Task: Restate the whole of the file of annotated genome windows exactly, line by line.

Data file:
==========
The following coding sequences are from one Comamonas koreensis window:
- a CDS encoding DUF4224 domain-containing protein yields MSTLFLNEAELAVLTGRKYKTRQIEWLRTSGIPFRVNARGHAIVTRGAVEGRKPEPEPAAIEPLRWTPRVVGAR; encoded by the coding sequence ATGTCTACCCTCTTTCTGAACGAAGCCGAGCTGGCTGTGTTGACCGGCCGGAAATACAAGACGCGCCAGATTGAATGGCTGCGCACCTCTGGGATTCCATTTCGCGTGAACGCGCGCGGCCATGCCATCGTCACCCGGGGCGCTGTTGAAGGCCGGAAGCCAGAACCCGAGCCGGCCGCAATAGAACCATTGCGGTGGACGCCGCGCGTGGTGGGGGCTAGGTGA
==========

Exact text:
The following coding sequences are from one Comamonas koreensis window:
- a CDS encoding DUF4224 domain-containing protein yields MSTLFLNEAELAVLTGRKYKTRQIEWLRTSGIPFRVNARGHAIVTRGAVEGRKPEPEPAAIEPLRWTPRVVGAR; encoded by the coding sequence ATGTCTACCCTCTTTCTGAACGAAGCCGAGCTGGCTGTGTTGACCGGCCGGAAATACAAGACGCGCCAGATTGAATGGCTGCGCACCTCTGGGATTCCATTTCGCGTGAACGCGCGCGGCCATGCCATCGTCACCCGGGGCGCTGTTGAAGGCCGGAAGCCAGAACCCGAGCCGGCCGCAATAGAACCATTGCGGTGGACGCCGCGCGTGGTGGGGGCTAGGTGA